The adoption of open-source frameworks and libraries has grown exponentially in recent years, as developers seek to accelerate the velocity of application releases. Here developers can use, modify, and share open source. This use of open-source software helps developers to lower costs and reduce time to market by reusing existing components as building blocks for applications. An estimated 90% of applications use open-source code today. The amount of open source being used in application development jumped 40% this past year as well.
While open source is a critical enabler of DevOps, the risks of open-source software can be significant. On the one hand, even though open source is free to users, this does not mean that it comes without licensing requirements. Licensing stipulations range from extremely permissive versions to highly restrictive ones. Using undeclared or restrictive licenses of open source can present serious risks to an organization’s intellectual property and compliance. On the other hand, open source also presents security risks. OWASP, the originator of the OWASP Top 10, finds that the most critical web application security vulnerability is the use of older versions of open-source components with known vulnerabilities.
The first step to open-source security software is to define the characteristics of all components in an application. A software bill of materials is the best way to do so. In addition to mapping out all open-source obligations under license, this shows direct and indirect dependencies that can be used to track license, quality, and security variables. Just like custom code, open source must be continuous and automated. This is achieved using security instrumentation. Open-source vulnerability scans are inadequate, providing point-in-time snapshots that quickly become outdated since the use of open source is dynamic.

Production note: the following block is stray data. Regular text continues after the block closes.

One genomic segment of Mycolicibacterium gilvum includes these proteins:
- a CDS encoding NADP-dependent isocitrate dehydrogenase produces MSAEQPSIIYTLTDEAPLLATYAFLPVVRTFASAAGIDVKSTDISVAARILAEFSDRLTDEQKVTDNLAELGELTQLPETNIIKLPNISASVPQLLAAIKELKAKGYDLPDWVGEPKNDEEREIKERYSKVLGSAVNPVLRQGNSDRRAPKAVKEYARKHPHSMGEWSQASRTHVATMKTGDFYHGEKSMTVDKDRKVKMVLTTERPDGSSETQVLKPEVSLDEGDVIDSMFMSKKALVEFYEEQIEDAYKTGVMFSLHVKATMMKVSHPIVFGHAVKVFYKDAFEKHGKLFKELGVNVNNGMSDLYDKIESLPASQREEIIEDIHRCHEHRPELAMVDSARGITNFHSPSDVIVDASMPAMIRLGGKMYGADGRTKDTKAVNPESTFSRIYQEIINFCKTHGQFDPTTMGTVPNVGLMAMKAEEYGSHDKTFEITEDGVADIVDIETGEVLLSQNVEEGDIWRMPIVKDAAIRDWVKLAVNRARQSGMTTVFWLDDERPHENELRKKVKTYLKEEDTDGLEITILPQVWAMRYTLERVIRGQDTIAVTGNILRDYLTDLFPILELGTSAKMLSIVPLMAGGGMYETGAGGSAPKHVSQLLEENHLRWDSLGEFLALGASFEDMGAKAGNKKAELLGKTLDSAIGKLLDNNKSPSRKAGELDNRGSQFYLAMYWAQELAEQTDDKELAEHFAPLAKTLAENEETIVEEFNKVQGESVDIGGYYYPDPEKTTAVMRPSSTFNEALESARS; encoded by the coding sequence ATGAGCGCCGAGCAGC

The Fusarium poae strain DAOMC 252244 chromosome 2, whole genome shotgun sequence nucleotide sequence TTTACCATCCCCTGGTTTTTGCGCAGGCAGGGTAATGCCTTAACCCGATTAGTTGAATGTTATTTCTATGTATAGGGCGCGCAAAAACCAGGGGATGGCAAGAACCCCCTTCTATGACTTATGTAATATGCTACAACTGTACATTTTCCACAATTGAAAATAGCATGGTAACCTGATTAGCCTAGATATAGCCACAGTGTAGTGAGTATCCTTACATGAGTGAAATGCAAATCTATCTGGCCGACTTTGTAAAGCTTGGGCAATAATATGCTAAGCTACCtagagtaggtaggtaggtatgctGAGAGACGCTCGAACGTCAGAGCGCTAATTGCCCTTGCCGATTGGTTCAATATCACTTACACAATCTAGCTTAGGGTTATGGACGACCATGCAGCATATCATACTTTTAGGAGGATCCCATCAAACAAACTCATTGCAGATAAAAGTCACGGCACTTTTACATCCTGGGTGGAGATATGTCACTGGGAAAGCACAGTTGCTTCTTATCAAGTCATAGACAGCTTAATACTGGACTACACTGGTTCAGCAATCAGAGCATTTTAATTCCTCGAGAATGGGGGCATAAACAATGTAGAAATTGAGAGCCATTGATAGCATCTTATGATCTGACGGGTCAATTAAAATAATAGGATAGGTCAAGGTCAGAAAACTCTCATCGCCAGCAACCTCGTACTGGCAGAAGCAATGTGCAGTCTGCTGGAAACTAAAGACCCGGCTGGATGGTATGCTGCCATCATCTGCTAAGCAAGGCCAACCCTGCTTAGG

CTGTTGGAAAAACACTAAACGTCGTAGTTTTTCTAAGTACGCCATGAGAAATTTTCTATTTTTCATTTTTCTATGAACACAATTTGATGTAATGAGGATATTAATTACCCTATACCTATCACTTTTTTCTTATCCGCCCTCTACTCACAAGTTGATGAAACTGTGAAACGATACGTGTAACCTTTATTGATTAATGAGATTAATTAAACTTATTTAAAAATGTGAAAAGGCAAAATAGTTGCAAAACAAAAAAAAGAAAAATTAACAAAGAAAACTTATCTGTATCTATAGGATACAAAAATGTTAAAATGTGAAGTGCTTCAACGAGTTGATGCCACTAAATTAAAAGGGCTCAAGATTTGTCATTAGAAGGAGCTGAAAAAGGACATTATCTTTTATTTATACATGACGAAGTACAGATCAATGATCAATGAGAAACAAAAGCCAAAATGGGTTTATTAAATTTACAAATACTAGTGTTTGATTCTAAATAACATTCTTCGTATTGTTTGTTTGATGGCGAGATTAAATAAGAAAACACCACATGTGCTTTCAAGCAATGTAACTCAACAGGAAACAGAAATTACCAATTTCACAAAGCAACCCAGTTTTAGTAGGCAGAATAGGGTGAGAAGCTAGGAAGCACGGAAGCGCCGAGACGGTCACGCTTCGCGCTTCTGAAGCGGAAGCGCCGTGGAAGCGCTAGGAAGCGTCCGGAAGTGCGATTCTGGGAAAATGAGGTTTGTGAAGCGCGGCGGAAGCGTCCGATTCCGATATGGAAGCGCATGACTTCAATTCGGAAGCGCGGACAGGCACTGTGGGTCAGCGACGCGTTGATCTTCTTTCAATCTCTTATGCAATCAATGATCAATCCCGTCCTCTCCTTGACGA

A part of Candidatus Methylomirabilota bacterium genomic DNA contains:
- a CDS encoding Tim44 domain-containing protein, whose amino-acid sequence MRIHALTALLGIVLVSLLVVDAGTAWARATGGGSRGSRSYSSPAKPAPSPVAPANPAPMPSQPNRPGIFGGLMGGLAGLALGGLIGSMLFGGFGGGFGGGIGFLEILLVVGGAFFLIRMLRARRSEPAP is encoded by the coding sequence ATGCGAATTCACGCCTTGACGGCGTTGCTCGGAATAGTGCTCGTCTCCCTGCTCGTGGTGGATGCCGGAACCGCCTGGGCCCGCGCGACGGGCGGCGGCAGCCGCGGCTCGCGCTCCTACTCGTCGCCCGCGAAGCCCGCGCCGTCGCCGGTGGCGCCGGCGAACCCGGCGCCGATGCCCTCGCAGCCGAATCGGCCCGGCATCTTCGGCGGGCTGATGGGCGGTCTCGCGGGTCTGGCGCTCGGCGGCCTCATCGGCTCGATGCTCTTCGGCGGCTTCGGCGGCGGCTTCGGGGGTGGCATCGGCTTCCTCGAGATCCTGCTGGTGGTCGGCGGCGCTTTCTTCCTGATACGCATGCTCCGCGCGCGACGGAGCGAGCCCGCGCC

Modern applications require DevSecOps that extend from development and testing into production. Traditionally, organizations employ deficient perimeter defenses using web application firewalls (WAFs). These are powered by signature-based threat engines that generate huge volumes of false positives and false negatives. This creates a huge headache for security teams that must cull through long lists of flagged vulnerabilities that turn out to be false positives. But because they are not configured to address unknown vulnerabilities, they also produce false negatives that increase risk.
WAFs use an outside-in security approach. Runtime application self-protection (RASP) employs an inside-out model whereby instrumentation is used to place security right alongside vulnerabilities within the software. When malicious code attempts to execute a vulnerability—known or unknown—the RASP stops it from exercising the vulnerability in real time. This production runtime approach to security virtually eliminates all false positives.
In addition to the above, a RASP produces virtually no false positives because it runs within the application. In contrast, WAFs require immense amounts of constant fine-tuning to manage false positives.
Application security that relies on manual vulnerability scanning slows release cycles and creates friction between security teams and developers. The proliferation of application programming interfaces (APIs), containers, and microservices for DevOps results in a security tool soup that increases the complexity of managing application security. Static code analysis cannot accommodate the continuous integration/continuous deployment (CI/CD) pipeline.
An outside-in application security approach simply cannot accommodate these DevOps changes. It requires an inside-out security paradigm shift, whereby instrumentation embeds security without software. Application security testing becomes a strategic advantage—providing the speed and agility organizations require to ride the wave of digital innovation.